Alan Turing presented the world of mathematical theory with the question: “Can machines think?” Which, according to some, allowed for the world of software as we know it to be born.

His contributions go beyond the world of computing—he was also a cryptologist, mathematician and logician—but the computer scientists of the world will gather this year to celebrate what would have been his 100th birthday, had he not died at 41 in 1954.

Turing’s birthday—June 23, 1912—will be marked by worldwide celebrations. The Association for Computing Machinery is hosting its Turing Centenary Celebration on June 15 and 16 at the Palace Hotel in San Francisco. The program includes individual talks by past A.M. Turing Award winners, as well as some panel events on Alan Turing: the individual, his work and the future of networked computing.

The Turing Award, first given in 1966, is handed out each year to one or more individuals for their contributions of a technical nature to the computing community. The award also includes a US$250,000 prize.

In speaking with past winners of the Turing Award and others who have used his research as a starting point for their own, it is clear that each has been touched by Turing’s research in a different way.

Stephen Wolfram, scientist, inventor, author and business leader, said Turing’s work on universal computation is perhaps the most important work in the field of computing over the last 100 years. Wolfram is the creator of Mathematica, an application for complex computations; the author of “A New Kind of Science”; the creator of Wolfram Alpha, a free-form, natural-language search engine; and the founder and CEO of Wolfram Research.

Science, Wolfram said, is built on layers, so it is hard to trace a single innovation back to the work of a single thought leader. But he said that Turing’s work can be shown to have influenced modern thought on a variety of computing topics. Turing, he said, motivated many to push past what was known.

Wolfram said Turing was the first to clearly understand and explain that software should be possible, that an individual machine could be programmed to do more than one computation.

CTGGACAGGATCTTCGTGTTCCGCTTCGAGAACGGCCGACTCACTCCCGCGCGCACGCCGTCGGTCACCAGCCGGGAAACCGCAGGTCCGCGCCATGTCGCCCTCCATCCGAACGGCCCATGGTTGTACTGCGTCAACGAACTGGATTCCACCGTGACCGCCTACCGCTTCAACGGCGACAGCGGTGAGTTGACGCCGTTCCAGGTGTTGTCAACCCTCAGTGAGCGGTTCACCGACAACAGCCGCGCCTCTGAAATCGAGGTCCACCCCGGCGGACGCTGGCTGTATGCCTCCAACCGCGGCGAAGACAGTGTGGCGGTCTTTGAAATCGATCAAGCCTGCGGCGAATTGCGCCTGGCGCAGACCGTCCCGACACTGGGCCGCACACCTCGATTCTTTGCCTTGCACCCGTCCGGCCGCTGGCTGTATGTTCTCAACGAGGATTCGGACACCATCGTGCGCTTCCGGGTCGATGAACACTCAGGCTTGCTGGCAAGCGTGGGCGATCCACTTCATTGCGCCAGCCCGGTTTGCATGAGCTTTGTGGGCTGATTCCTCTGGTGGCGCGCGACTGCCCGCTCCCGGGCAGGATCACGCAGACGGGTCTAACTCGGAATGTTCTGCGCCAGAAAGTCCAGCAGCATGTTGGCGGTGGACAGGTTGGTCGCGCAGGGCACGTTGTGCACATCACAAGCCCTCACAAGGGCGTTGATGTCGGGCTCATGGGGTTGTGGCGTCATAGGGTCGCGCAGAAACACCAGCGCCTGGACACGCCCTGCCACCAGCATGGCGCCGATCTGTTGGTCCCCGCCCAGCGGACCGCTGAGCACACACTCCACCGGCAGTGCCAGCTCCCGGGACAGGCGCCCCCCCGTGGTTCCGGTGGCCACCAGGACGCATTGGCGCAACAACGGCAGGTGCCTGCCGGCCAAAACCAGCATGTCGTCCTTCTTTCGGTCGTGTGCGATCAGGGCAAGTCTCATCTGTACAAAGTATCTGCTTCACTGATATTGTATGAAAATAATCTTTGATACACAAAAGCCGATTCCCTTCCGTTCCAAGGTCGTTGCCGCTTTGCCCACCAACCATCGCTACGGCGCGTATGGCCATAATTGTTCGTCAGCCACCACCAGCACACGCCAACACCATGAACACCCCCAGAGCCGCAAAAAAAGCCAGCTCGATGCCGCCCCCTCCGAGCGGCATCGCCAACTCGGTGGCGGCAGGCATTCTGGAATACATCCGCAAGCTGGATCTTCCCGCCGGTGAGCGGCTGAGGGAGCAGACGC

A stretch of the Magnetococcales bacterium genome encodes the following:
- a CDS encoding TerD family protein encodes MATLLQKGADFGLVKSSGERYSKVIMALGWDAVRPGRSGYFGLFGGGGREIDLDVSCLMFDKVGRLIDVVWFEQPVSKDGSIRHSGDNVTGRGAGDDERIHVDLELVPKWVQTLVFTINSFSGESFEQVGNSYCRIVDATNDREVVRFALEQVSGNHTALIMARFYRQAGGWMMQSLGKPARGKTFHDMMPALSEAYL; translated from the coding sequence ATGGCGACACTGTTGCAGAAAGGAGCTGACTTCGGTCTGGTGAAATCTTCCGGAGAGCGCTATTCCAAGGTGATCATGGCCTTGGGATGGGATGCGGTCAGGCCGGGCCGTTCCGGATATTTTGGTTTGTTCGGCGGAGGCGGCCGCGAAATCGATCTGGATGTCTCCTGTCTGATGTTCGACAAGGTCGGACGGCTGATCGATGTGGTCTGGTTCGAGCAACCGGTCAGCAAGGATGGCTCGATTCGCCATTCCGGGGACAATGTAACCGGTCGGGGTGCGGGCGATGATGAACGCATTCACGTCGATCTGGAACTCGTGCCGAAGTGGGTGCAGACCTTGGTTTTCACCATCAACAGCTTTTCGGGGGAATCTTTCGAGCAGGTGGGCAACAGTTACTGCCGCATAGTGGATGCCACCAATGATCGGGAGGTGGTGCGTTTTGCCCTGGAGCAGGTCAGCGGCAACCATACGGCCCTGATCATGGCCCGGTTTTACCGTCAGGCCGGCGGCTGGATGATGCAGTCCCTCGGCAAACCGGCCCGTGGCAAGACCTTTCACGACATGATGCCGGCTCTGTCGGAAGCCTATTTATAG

If Turing had lived, he said, he probably would have discovered the same things Wolfram himself had “a lot of fun discovering.” Universal computation was not always thought of as a serious concept, but Wolfram said he has “taken it more seriously as a foundation, and a large fraction of what [he has] done relies on [the concept].”

This year’s winner, Judea Pearl, a professor of computer science at UCLA, will speak on a panel about human and machine intelligence at the Turing Centenary Celebration. Pearl agreed with Wolfram, adding that the belief that computers can think did not directly influence any one particular innovative computer or software concept; instead, it spawned other technology.

Artificial Intelligence is a very rich field, according to Pearl, adding that it is just in its infancy. There is language translation and speech recognition, but beyond that, AI is not fully developed, in his mind. His work is motivated by his belief that machines can be programmed to think autonomously, so that a computer can “talk” about its own wishes and decisions.

Pearl does believe that “We [in the field of computer science] have come a long way,” but also believed that “we still have a lot to accomplish.” The fact that the industry is reviewing the Turing test of universal computation, and understanding that it is not the end of the road, is a sign that the industry understands that Turing’s legacy is one of constant discovery, he said.

Joseph Sifakis, a winner of the Turing Award in 2007, a professor at École Polytechnique Fédérale de Lausanne in Switzerland, and a panelist on the “Practice in Research and Research in Practice” systems panel at the Turing Centenary, believed that Turing’s legacy goes beyond AI and programming machines to “think.” For him, it is creating machines that “can cope with hazards.”

Hazards, Sifakis said, can be anything from a hack into the system, an environmental disturbance or even a hardware issue—any “unknown threat.” Solving this problem, he said, is crucial for the development of embedded systems, which, he explained, break with traditional computing systems such as desktops and servers.

“Embedded systems must jointly meet technical requirements such as reactivity, that is, responding within a known and bounded delay. Systems must also display autonomy, that is, providing continuous service without human intervention and dependability that is invulnerability to threats including attacks, hardware failures, and software execution errors,” Sifakis explained.

Further, he believed, “In the near future, another anticipated, important landmark will be the advent of the Internet of Things as the result of the convergence between embedded technologies and the Internet (with every object corresponding to a different virtualization, an idea popularized at the end of the 1990s. It is thought that the concept will come to pass once RFID devices have matured). The idea is to use Internet technologies to integrate services provided by hundreds of billions of embedded systems. This will require an upgrade of the Internet infrastructure to make it more secure, safer and reactive.”

All of these thought leaders have been influenced by Turing, as have countless others. Their research, the research of their colleagues, and the research of others in the field of computer science will continue to influence the way systems are created and the way the software industry evolves.

As Wolfram said, it is not in knowing where Turing fits exactly in the puzzle of the birth of the software industry, it is in understanding where the industry has to go beyond his research in order to evolve and, ultimately, survive.